The sedative midazolam is among the drugs used in lethal injections in the state of Oklahoma. (AP Photo/File)

Late Friday afternoon, the Supreme Court announced it would review lethal injection procedures used for many death row inmates across the country after a few of botched executions raised concerns about whether the procedure is unconstitutional.

Those problematic executions include Clayton Lockett, an Oklahoma inmate in April who died of a heart attack 43 minutes after the lethal injection process was started. After the first of a three-drug cocktail was supposed to make him unconscious, Lockett began writhing on the gurney. Months earlier in Ohio, Dennis McGuire struggled and choked for several minutes and took nearly 25 minutes to die from the lethal injection. Arizona inmate Joseph R. Wood took nearly two hours to die, with witnesses saying he gasped and snorted for much of it. Other cases of problematic executions have been reported.

The question before the court now is whether the lethal injection protocol, which has undergone unexpected changes in the past few years, amounts to cruel and unusual punishment.

How lethal injection has changed

Until a few years ago, most lethal injections used a three-drug combination — an anesthetic, a paralytic drug and a drug stopping the heart. The most common anesthetic used was sodium thiopental, but in 2011, its sole manufacturer said it would no longer make it after Italian officials banned export of the drug for capital punishment. So states started using a different anesthetic, pentobarbital — until its manufacturer, a Danish company known as Lundbeck, protested its use in executions.

In turn, states started using new and untested combinations to carry out lethal injections, which is still the main method of executions in the United States. A Germany company said it would stop providing its anesthetic for lethal injections, and a compounding pharmacy last year refused to provide drugs to execute a Missouri inmate.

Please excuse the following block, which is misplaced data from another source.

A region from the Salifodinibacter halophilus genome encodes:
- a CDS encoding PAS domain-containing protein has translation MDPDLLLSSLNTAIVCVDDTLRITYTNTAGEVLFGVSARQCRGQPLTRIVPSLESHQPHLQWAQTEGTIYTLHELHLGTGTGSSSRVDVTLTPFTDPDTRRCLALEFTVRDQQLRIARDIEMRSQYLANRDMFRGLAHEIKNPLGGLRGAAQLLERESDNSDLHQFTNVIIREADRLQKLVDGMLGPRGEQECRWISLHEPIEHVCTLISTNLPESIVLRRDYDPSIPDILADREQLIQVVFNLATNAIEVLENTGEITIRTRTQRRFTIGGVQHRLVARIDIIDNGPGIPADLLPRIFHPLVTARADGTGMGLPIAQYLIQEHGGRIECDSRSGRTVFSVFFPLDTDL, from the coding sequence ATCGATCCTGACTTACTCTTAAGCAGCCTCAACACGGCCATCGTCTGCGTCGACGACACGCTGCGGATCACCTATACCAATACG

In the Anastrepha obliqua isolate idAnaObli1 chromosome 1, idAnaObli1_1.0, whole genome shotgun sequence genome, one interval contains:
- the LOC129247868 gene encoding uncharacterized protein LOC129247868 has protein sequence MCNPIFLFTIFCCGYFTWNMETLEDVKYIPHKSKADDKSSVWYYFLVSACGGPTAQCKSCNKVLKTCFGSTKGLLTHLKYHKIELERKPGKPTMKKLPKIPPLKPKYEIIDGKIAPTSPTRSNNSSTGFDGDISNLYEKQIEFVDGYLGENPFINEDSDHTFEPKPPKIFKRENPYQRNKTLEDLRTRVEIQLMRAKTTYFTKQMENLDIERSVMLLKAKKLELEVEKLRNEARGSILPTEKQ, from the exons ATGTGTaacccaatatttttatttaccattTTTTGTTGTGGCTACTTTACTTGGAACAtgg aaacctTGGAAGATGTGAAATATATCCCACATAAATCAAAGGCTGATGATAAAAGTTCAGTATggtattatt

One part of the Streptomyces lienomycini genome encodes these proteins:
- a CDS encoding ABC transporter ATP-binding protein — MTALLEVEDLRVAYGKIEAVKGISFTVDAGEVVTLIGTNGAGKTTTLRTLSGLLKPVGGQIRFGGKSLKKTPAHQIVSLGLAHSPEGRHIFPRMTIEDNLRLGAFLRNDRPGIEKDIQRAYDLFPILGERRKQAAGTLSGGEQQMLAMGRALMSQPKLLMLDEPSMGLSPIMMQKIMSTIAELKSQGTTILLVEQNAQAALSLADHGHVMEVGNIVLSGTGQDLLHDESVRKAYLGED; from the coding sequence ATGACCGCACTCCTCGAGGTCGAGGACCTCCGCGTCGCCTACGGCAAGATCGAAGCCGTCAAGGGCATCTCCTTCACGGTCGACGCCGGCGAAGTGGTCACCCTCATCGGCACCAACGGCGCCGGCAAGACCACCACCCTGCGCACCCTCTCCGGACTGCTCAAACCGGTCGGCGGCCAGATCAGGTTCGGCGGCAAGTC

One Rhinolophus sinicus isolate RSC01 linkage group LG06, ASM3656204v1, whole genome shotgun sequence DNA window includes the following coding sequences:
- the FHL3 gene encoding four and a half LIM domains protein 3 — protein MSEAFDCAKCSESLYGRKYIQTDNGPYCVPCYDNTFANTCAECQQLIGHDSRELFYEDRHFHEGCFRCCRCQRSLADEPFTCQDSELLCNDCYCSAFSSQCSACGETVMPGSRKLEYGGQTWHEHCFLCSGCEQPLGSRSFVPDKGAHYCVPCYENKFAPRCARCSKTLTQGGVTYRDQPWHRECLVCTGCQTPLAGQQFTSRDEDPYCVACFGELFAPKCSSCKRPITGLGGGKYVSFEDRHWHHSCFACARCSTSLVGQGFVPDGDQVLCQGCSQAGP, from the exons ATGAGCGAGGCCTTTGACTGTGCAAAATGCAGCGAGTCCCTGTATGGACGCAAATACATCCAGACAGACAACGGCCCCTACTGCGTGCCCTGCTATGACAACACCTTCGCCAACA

There's been a high level of secrecy

There's also been secrecy about where and how states are getting these new drugs. As my colleagues reported last April, following Lockett's execution:

In their scramble to carry out death sentences, prison officials from different states have made secret handoffs of lethal-injection drugs. State workers have carried stacks of cash into unregulated compounding pharmacies to purchase chemicals for executions. Some states, like Oklahoma, have relied on unproven drug cocktails, all while saying they must conceal the source of the drugs involved to protect suppliers from legal action and harassment.

“It looks like a street-level drug deal,” said Dean Sanderford, a lawyer for Lockett. “And they’re keeping all the information secret from us. . . . They don’t need to be carrying out any more executions until they come clean, until we know exactly what happened with Clayton’s execution and everything about these drugs, where they’re getting them.”

What's changed in Oklahoma

After a review of Lockett's death, Oklahoma a few months ago announced changes to its lethal injection procedure. The state says it will now use five times as much of the sedative midazolam, which it used for the first time in Lockett's execution last year. The state last week executed its first inmate since Lockett, and there were no apparent signs of distress.

What other states have done

The high-profile botched executions haven't changed much for states around the country. As the Boston Globe reported last month, some states are looking at other ways of executing death row inmates. Oklahoma is apparently looking at becoming the first state to use "forced deprivation of oxygen," while Tennessee may bring back the electric chair and Utah may reinstate the firing squad, according to the Globe.

Support for the death penalty is down

Nationwide support for the death penalty has been declining, but at least 60 percent of people still favor it. After series of botched executions, pollsters expressed doubt those incidents would change public attitudes in a significant way. Still, at least six states have abolished the death penalty since 2007, and 18 states in total ban it.